Brooklyn Lawmakers On The Move July 1, 2019

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Adams, Ampry-Samuel, Myrie Call For Road Safety Improvements 

Brooklyn Borough President Eric L. Adams
Alicka Ampry-Samuel
City Council Member Alicka Ampry-Samuel
State Senator Zellnor Myrie
State Sen. Zellnor Myrie

Brooklyn Borough President Eric Adams, City Councilwoman Alicka Ampry-Samuel (D-Brownsville) and State Sen. Zellnor Myrie (D-Brownsville) will join safe street advocates today to call for greater safety measures to stem the tide of cyclist deaths in Brooklyn and throughout the city.

The call comes following the death of Ernest Askew, a 57-year old cyclist, who a driver hit and killed last Thursday night in Brownsville.

Askew was the 14th cyclist in the city to be killed this year, which far surpasses the overall number from last year. His tragic death has called attention to the fact that communities of color have largely been excluded from the conversation around street safety. Brownsville, for example, lacks any protected bike lanes. 

The call to action is slated for 6 p.m., today, July 1 on the corner of Chester Street and Sutter Avenue in Brownsville.

Bichotte Stands with LBGTQ Community

Rodneyse Bichotte
Assemblymember Rodneyse Bichotte

Assemblymember Rodneyse Bichotte (D-Flatbush, Ditmas Park) yesterday congratulated the LGBTQ community on the close of Pride Month.

“A push for change in support for Human Rights is often hard fought. We have seen this in the history of the LGBTQ movement of 50 years starting with the Stonewall Riots of 1969 in Greenwich Village, New York where members of the LGBTQ community decided enough was enough,” said Bichotte.

“Love and Acceptance on the basis of basic civil rights and respect is something we should all fight for. I congratulate and stand with all advocates of the LBGTQ movement in the fight for equity and social justice,” she added.

Rose Continues Push For Better Veteran Services 

Max Rose
U.S. Rep. Max Rose

U.S. Rep. Max Rose (D-South Brooklyn, Staten Island), an Army combat veteran, met with Department of Veterans’ Affairs Secretary Robert Wilkie last week to discuss their shared commitment to fighting for our nation’s veterans and ensuring they receive the care and benefits they’ve earned.

“I appreciate Secretary Wilkie joining me for a productive discussion on how we can confront the numerous challenges facing our nation’s veterans—from disparities in housing to access to healthcare and mental health services,” said Rose, a member of the House Committee on Veterans’ Affairs. “We know there is a lot of work left to do, both at the VA and in Congress, to serve the brave women and men who supported and protected us,” said Rose.

The meeting continued a conversation that began in February, when Rose joined a bipartisan meeting with the Secretary at the White House to push for better veteran care and reiterated his strong opposition to privatizing the VA.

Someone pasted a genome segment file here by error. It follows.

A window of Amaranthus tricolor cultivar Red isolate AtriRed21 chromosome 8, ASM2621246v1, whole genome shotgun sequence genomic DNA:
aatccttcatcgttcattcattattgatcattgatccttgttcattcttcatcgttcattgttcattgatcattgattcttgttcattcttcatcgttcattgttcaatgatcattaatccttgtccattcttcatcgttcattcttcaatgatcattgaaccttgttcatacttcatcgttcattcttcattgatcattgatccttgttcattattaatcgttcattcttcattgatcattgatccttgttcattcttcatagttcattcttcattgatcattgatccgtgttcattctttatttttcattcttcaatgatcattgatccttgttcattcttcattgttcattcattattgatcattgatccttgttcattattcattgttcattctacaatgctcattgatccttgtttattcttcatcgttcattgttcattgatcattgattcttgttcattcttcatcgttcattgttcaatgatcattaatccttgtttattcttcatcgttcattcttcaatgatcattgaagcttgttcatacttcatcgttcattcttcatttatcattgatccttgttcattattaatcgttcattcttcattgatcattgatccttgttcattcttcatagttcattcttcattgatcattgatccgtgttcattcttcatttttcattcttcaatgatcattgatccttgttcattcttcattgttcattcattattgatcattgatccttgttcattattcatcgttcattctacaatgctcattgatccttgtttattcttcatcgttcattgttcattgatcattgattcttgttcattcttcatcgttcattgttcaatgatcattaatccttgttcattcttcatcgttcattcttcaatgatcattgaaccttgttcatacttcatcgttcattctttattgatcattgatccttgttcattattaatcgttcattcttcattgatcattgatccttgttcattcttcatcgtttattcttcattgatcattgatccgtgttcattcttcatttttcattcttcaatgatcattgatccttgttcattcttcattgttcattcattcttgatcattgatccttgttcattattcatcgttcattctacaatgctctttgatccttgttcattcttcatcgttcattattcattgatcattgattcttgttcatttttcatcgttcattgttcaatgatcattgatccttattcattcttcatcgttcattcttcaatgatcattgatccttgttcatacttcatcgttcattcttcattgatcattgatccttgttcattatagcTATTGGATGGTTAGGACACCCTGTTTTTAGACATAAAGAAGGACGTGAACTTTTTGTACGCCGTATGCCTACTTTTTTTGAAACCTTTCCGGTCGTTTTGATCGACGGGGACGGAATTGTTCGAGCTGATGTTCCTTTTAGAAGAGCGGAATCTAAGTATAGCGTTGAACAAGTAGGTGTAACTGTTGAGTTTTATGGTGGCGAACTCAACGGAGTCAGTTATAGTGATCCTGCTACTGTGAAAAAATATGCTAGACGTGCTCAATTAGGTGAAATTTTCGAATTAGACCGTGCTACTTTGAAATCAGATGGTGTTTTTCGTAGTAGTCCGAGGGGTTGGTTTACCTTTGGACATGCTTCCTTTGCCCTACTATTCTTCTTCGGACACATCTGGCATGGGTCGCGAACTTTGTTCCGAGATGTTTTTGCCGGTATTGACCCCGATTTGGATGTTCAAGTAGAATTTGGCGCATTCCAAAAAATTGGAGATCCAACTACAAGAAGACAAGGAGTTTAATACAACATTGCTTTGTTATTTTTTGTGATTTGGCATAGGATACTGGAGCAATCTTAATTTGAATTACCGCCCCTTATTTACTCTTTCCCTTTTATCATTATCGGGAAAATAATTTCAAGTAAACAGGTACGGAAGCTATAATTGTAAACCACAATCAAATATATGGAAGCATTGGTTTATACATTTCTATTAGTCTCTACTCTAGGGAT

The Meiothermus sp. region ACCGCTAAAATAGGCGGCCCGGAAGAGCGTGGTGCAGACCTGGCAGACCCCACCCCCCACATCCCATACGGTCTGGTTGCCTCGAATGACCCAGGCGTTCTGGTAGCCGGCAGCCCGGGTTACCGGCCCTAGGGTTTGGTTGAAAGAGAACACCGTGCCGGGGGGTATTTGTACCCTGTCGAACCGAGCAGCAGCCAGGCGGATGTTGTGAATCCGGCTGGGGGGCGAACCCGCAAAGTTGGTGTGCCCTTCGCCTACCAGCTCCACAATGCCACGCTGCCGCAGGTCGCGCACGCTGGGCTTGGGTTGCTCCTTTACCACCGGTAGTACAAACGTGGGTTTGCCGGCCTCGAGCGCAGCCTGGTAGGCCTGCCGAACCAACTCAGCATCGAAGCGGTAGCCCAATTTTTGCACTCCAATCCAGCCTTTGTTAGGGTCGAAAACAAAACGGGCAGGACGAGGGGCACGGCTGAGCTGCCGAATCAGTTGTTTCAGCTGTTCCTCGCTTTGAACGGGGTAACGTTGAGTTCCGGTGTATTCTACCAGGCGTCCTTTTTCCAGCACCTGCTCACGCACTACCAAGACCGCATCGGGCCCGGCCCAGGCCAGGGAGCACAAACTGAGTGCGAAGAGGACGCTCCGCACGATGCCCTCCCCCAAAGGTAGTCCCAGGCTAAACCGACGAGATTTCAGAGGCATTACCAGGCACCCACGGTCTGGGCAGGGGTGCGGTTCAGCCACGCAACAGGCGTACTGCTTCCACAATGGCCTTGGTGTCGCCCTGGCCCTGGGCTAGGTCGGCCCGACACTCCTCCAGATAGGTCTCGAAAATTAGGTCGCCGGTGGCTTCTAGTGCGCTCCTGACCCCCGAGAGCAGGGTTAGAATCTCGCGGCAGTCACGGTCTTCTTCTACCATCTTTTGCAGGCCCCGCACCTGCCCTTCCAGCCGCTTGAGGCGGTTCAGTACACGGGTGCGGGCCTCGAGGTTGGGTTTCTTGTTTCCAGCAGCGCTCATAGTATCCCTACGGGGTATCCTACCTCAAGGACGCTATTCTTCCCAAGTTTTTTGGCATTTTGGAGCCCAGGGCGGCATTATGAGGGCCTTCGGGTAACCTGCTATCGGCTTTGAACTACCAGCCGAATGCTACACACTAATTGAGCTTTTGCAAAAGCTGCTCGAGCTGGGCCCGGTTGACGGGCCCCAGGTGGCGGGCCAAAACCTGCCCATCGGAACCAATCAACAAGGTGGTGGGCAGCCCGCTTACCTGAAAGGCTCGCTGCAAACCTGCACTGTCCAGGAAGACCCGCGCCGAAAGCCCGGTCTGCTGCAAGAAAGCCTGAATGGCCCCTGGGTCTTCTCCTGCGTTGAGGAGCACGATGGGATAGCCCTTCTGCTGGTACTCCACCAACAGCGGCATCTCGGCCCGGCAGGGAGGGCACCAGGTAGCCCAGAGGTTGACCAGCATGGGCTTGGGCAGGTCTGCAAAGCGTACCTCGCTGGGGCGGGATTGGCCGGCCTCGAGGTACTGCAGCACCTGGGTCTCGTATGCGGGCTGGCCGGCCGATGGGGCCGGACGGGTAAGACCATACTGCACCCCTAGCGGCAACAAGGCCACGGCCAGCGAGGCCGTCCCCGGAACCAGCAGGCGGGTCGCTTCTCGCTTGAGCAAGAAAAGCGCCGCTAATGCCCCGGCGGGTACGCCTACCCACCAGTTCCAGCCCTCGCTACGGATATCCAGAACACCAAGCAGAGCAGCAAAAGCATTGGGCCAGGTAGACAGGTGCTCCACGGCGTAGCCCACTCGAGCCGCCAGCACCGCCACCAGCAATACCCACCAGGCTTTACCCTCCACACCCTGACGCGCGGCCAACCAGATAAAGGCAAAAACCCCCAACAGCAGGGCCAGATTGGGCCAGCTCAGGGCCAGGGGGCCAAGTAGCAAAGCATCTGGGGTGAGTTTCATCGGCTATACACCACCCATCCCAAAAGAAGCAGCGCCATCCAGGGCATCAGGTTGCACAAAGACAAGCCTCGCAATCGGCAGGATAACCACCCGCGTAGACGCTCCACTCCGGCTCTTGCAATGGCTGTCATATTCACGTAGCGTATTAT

Rose, in his role as a member of the House Committee on Veterans’ Affairs, has made fighting for veterans and expanding access to health care and transportation services a top priority. With the support of the VA, the House of Representatives passed Rose’s FIGHT Veterans Suicide Act, a bipartisan bill aimed at stemming the public health crisis of veteran suicides on VA campuses.

Schumer Requests Stronger Investigation In Wake Of Dominican Deaths

U.S. Senator Charles Schumer

U. S. Sen. Charles Schumer (D-NY) yesterday formally requested that Bureau of Alcohol Tobacco and Firearms (ATF) get involved and lend critical expertise regarding the spate of sicknesses and curious deaths of Americans, including New Yorkers vacationing in the Dominican Republic.

Schumer feels the ATF involvement makes sense in that they already have a Caribbean office and at least one possible theory for the cause of these illnesses and deaths is tainted alcohol. Schumer also wants the Centers for Disease Control (CDC) to send more of their experts down as part of his push to expedite the overall investigation into these mysterious illnesses and deaths.  

“Given that we still have a whole lot of questions and very few answers into just what, if anything, is the cause for the recent spate of sicknesses and several deaths of Americans in the Dominican Republic, the feds should double their efforts on helping get to the bottom of things,” said Schumer. 

“One way to lend critical expertise, especially as it relates to the possible theory of illegal liquor, is to include the ATF in the investigation. With an established Caribbean office and a keen ability to work internationally, the agency is poised to assist the FBI with the questions around possibly-tainted alcohol and any related criminal activity. And when it comes to the swirling questions on the use of certain chemicals, possibly linked to pesticides, the CDC should send down more folks who specialize in this kind of fact-finding,” he added.

The Dominican Republic hosts 2.5 million Americans annually, and in the past year, at least 11 people have tragically died while vacationing at resorts on the island, with the most recent death of a Colorado man just this past week. 

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